Convert a Pelican Website to PWA using Workbox

There has always been 2 types of apps since internet was invented

  1. Apps that ran on the desktop (Windows / Linux / Mac) that was developed using a variety of programming languages (C/C++, Java, etc.)
  2. Apps that ran in browsers, typically built with HTML with

With smartphones entering the fray, this quickly started to change with native Android and iOS apps being made using typically different technologies, e.g. Java/Kotlin for Android and Objective-C/Swift for iOS.

While native smartphone apps were able to leverage the smartphone features such as camera, GPS, and other sensors. Web apps were limited in this regard.

This also meant most app developers had 3 codebases, one for Android, one for iOS, and one for web. Several attempts has been made to simplify this and make a "cross platform development framework", such as React Native, Ionic, Xamarin, etc.

Except the recently launched Flutter, all of them faced the same problem, apps were trans-compiled into native app format resulting in performance loss due to an abstraction layer.

Introducing the PWA

The concept of PWA has been around since the release of iPhone, but the current incarnation was only built in around 2015 by engineers at Google working on Chrome.

PWAs are called "progressive" because they can take advantage of new features supported by modern browsers and attempts to solve one of the biggest challenges in modern app development, cross-platform apps with native features and performance.

PWA Native Cross-platform

Static Websites generated using SSGs such as Pelican, Hugo, Gatsby, etc. are perfect candidate for conversion to PWA simply because they are easiest to convert.

Prerequisites

The only prerequisite is that a "Service Worker" definition that is a JavaScript file. But this file needs to be in the root of the website, i.e. "/" otherwise its scope will be limited.

Step 1: Create a file named SW.js in your content/extras folder and add the below content in the file

//extras/SW.js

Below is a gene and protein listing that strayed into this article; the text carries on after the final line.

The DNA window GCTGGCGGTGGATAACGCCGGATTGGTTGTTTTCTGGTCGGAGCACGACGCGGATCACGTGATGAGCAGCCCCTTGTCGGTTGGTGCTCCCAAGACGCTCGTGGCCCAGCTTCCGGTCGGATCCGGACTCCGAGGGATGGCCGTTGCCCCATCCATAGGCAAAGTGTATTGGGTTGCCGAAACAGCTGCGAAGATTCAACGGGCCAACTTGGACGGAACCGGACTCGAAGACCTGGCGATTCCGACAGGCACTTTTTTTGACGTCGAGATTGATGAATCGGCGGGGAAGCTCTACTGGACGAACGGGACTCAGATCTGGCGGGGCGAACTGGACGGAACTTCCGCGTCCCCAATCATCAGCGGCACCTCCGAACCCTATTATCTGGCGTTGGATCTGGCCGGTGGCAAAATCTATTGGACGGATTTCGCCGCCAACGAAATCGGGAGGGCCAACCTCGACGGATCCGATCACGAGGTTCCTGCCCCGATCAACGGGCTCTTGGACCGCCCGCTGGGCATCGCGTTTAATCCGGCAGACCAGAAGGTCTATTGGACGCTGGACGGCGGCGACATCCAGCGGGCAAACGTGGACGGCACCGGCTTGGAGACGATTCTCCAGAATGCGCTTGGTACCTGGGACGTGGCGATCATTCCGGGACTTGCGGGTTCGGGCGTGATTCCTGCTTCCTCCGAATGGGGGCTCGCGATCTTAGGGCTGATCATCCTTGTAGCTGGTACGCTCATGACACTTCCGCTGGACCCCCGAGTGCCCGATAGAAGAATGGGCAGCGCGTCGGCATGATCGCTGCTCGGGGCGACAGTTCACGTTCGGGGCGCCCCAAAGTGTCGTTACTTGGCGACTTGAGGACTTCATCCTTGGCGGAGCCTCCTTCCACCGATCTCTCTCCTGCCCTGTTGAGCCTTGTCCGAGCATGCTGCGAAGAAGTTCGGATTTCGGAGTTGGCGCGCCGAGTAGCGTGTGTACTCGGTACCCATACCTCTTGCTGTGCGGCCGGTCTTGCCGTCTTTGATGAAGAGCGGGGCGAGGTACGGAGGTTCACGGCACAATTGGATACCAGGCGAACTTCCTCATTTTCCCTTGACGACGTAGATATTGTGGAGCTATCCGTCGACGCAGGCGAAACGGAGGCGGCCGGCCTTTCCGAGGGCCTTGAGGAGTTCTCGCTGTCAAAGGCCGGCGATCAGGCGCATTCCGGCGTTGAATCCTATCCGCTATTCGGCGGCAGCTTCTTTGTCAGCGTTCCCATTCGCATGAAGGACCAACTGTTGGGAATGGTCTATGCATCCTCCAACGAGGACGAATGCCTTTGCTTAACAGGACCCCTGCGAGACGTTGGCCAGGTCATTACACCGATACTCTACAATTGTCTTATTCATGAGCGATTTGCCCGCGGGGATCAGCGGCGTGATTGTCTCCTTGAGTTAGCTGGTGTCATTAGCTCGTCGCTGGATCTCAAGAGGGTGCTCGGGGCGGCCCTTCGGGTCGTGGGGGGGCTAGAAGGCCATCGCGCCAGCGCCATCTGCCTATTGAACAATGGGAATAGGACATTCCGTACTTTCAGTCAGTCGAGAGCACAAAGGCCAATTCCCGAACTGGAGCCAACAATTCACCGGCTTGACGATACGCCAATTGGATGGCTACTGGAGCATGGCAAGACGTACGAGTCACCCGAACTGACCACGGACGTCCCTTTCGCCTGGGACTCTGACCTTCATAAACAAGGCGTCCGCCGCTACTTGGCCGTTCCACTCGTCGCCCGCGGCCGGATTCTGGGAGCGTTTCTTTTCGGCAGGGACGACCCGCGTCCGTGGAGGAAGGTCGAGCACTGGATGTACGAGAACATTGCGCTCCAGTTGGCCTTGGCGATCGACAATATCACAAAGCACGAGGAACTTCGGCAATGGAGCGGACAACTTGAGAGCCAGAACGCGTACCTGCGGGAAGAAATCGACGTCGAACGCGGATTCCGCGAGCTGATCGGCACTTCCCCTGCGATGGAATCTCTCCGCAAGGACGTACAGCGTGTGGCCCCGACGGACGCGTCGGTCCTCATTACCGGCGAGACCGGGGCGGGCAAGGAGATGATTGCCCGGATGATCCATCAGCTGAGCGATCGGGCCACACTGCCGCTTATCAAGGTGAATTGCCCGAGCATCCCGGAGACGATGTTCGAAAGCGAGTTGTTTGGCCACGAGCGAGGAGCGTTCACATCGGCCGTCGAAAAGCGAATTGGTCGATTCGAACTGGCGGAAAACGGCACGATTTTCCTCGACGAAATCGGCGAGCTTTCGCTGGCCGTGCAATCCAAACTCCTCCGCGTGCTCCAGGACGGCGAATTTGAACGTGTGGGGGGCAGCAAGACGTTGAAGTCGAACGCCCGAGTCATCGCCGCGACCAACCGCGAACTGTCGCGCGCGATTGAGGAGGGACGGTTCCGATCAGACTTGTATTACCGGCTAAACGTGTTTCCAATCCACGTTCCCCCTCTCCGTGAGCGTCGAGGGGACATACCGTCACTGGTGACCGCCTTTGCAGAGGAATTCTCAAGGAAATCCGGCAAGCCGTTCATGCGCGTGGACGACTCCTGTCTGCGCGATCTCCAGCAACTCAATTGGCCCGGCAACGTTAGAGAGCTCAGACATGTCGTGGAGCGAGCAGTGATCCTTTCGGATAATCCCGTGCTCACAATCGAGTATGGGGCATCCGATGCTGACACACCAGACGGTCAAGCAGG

console.log("I'm you service worker")

Step 2: To ensure this file is stored in the root folder of your website, edit the pelicanconf.py and add the following line

STATIC_PATHS = ["images", "extra/SW.js"]

EXTRA_PATH_METADATA = {"extra/SW.js": {"path": "SW.js"}}

This will first establish SW.js as a static file and then add instructions to copy it from extras to root. by using EXTRA_PATH_METADATA.

Create the PWA manifest & Add the icons

The manifest is a JSON file that outlines how your PWA will behave. Create a file named site.webmanifest and place it under your static / asset folder.

The content of the manifest is quite self-explanatory and should contain

{
    "name": "<your website name>",
    "short_name": "<your website short name>",
    "icons": [
        {
            "src": "img/android-chrome-192x192.png",
            "sizes": "192x192",
            "type": "image/png"
        },
        {
            "src": "img/maskable_icon.png",
            "sizes": "512x512",
            "type": "image/png",
            "purpose": "any maskable"
        }
    ],
    "start_url": "/",
    "display": "standalone",
    "orientation": "portrait",
    "background_color": "#ffffff",
    "theme_color": "#ffffff"
}

The above files also identifies the icons that should be used. Place the icons with the above names and sizes in your image folder. You can use maskable.app to create one.

By adding the below line (make sure to change the path as appropriate)

<link rel="manifest" href="/assets/site.webmanifest">

Test your manifest

Open your website in either Chrome or Edge browser, press F12 or go to Developer Tools, and then click on Application Tab. If you've configured the manifest correctly, you shold see something similar to the below

PWA Manifest

Register the service worker

This has to be in your main theme JavaScript application file. E.g. in CloudBytes's case the app.js is stored under //assets/js folder. If you view source, you should see an HTML header that links this

<script defer src="/assets/js/app.js"></script>

If you don't already have it, create an app.js as per above and add the header in your Pelican layouts.